150618_0575-deathinvenice-2-adj.pngWilliam Dazeley (Leader of the Players) with Company

Undoubtedly, the coherence and impact of this production owes much to conductor Steuart Bedford. Bedford conducted the first performance of the opera at the Aldeburgh Festival on 16th June 1973, and the passing of forty-two years has only served to strengthen his appreciation of the role of precise motivic and timbral details within the overall structure, and of the musical and narrative trajectory of the work. We heard every instrumental detail, the Garsington Opera Orchestra playing with intensity and precision. Flamboyant harp glissandi, throbbing timpani outbursts, the dark rumbles of the tuba, penetrating string lines and eloquent woodwind solos created a concentrated sound-world which drew us into the evolving psycho-drama. But there was warmth too, as when the ‘view theme’ expanded with a softening gleam.

Some productions err on the side of ambiguity and elusiveness, the suggestive exoticism of the score counterbalanced by the text’s Platonic theorising. For, while one might suggest that in Death in Venice Britten located an explicit account of the energies which had for so long been strong undercurrents in his operas, there remains an evasive mist and there is little direct disclosure in Piper’s libretto.

But Curran doesn’t hedge his bets – the forces released when Aschenbach opens the heart which has for so long been imprisoned by artistic discipline and repressive self-respect are dark and deadly. When Britten was composing Death in Venice – during which time he was suffering from acute heart arrhythmia – Peter Pears is reported to have told the Australian painter, Sidney Nolan: ‘Ben is writing an evil opera, and it’s killing him!’ And, Curran presents us with what Ronald Duncan called ‘the public revelation of a private agony’; the danger Duncan foresaw when ‘imagination and reality become fused and identified’ is painfully played out. The final image is a disquieting master-stroke: lured by the enticing silhouette of Tadziu visible through the gauzy white hanging, Aschenbach leans forward, arms outstretched – but, at the moment that it seems their hands might at last touch, the lighting abruptly switches, the profile fades and all that remains for Aschenbach is his own lurching shadow.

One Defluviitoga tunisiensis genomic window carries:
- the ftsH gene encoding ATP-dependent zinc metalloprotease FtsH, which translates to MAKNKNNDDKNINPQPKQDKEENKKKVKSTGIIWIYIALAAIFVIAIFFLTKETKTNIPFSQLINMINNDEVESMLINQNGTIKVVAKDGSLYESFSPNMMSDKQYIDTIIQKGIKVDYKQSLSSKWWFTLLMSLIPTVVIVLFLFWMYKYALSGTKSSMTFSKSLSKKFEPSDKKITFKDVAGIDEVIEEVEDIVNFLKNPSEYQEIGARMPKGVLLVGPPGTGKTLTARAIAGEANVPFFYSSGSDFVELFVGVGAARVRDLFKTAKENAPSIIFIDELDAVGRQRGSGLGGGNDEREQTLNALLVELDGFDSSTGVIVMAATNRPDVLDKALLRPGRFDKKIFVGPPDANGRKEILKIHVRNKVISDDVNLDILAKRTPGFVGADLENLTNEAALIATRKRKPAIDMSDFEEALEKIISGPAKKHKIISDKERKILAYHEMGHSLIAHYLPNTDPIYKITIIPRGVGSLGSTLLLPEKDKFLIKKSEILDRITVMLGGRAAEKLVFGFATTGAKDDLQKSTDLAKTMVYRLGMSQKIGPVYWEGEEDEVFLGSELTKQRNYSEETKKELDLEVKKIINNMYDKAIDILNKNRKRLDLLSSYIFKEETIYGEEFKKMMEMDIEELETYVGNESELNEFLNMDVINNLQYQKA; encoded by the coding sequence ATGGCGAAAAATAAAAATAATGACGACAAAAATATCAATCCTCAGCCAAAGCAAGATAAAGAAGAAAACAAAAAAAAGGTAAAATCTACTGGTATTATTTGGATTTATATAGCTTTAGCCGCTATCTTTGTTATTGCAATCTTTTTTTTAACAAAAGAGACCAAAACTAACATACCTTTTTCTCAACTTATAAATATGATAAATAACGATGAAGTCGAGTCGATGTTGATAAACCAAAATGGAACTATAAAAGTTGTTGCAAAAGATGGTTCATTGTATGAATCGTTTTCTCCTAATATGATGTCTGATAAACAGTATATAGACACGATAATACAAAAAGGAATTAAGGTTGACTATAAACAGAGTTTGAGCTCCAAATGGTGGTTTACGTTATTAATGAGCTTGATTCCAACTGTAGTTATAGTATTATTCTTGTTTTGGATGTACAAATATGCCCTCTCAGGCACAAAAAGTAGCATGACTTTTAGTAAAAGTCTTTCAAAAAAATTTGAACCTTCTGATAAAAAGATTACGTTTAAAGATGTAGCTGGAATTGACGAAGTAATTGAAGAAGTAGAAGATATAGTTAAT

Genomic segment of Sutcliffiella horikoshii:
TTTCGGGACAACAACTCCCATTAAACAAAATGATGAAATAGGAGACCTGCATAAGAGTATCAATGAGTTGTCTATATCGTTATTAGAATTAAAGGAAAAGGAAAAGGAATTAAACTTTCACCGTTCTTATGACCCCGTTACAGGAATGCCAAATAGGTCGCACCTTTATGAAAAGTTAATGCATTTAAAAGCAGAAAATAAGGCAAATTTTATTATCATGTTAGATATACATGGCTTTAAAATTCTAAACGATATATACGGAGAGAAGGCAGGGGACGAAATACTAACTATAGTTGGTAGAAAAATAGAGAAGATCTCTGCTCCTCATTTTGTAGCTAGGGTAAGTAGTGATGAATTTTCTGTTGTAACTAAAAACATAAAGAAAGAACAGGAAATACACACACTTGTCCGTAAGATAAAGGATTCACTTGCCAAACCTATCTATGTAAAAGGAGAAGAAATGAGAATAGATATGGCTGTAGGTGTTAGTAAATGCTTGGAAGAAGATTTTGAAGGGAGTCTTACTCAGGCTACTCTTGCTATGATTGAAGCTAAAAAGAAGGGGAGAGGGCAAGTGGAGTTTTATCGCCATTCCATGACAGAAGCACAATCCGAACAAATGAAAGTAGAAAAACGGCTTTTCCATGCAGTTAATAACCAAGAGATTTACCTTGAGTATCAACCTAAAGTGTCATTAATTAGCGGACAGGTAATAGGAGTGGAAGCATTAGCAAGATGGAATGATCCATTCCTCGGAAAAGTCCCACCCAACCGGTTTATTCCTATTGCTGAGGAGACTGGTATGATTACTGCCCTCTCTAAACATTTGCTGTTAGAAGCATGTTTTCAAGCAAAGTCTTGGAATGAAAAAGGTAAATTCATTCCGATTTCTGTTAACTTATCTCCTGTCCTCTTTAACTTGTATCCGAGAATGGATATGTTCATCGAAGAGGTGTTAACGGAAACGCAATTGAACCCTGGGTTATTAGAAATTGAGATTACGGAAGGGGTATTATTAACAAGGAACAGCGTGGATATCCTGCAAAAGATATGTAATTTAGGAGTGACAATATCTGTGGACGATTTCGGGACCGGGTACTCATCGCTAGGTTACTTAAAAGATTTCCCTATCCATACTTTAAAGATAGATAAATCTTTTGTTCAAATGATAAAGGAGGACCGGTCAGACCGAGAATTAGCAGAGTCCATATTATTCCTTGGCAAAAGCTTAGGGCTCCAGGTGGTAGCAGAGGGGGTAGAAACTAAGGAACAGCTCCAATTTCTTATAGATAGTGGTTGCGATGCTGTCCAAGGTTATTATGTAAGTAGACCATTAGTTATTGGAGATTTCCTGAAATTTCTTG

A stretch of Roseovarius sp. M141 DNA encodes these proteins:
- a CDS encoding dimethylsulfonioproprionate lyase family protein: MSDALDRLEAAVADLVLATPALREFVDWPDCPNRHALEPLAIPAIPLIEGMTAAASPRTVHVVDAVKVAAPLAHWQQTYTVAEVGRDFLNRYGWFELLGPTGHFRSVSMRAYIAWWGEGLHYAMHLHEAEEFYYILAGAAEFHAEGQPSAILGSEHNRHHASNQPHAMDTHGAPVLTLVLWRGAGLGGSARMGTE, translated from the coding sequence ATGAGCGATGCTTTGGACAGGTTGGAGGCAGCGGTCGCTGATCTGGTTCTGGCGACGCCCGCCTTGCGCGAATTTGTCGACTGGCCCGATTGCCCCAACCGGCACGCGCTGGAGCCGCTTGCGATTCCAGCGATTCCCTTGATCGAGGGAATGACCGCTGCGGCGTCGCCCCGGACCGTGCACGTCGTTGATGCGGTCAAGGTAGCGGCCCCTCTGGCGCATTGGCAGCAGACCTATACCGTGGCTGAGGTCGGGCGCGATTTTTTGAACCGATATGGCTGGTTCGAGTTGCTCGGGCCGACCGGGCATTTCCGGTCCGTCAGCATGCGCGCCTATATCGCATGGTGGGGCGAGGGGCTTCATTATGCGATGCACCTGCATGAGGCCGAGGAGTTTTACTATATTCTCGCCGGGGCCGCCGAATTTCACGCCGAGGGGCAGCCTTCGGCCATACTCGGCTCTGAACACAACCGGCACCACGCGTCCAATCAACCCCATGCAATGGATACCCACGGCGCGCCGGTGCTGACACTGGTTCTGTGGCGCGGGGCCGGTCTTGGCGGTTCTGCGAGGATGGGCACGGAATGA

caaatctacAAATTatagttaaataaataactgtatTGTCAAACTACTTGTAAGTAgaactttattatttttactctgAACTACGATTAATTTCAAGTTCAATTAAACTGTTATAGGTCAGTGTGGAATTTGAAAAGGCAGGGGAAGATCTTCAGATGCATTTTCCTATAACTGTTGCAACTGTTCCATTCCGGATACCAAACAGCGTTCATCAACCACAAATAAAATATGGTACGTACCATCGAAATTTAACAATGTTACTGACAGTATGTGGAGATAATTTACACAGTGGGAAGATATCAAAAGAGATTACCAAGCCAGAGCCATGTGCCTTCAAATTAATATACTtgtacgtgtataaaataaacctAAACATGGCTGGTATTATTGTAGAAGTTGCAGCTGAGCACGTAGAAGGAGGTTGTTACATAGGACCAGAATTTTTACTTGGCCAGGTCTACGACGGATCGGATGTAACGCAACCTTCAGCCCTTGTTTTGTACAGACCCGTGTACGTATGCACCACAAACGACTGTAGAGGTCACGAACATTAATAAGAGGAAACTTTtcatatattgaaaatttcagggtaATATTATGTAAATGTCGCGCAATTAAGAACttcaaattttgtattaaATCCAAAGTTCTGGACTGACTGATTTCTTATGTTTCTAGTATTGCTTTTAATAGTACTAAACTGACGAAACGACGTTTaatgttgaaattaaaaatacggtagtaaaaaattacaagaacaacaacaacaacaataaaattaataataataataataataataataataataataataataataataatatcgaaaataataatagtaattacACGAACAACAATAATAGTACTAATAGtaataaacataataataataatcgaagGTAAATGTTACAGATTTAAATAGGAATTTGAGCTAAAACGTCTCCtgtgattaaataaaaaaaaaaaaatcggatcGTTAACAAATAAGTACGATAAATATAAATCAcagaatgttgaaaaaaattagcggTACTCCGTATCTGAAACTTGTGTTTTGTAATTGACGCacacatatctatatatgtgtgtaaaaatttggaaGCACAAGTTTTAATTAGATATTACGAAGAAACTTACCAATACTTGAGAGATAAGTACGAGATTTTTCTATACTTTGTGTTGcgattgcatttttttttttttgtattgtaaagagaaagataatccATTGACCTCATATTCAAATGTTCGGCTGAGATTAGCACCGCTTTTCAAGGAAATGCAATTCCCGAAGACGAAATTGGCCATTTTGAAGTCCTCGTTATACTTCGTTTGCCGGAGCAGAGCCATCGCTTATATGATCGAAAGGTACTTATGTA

Aschenbach had hoped, ‘The power of beauty sets me free’. In the event, it is Socrates whose words prove more germane: ‘beauty leads to passion, and passion to the abyss’. Curran seems to be urging us to ask, as did Peter Pears[1], if the pursuit of beauty and love must always lead only to chaos?

Claire Seymour


Cast and production information:

Gustav von Aschenbach, Paul Nilon; The Traveller, William Dazeley; The Voice of Apollo, Tom Verney; Hotel Porter, Joshua Owen Mills; English Clerk, Henry Manning; Polish Mother, Nina Goldman; Tadzio, Celestin Boutin; Governess, Georgie Rose Connolly; Jaschiu, Chris Agius Darmanin; Conductor, Steuart Bedford; Director, Paul Curran; Designer, Kevin Knight; Lighting Designer, Bruno Poet; Choreographer, Andreas Heise;Garsington Opera Orchestra and Chorus; Parsifal James Hurst, Garth Johnson, Alexandre Gilbert, Ygal Jerome Tsur (Dancers). Garsington Opera at Wormsley, Buckinghamshire, Sunday 21st June 2015.



[1] Tony Palmer’s 1980 film, A Time There Was.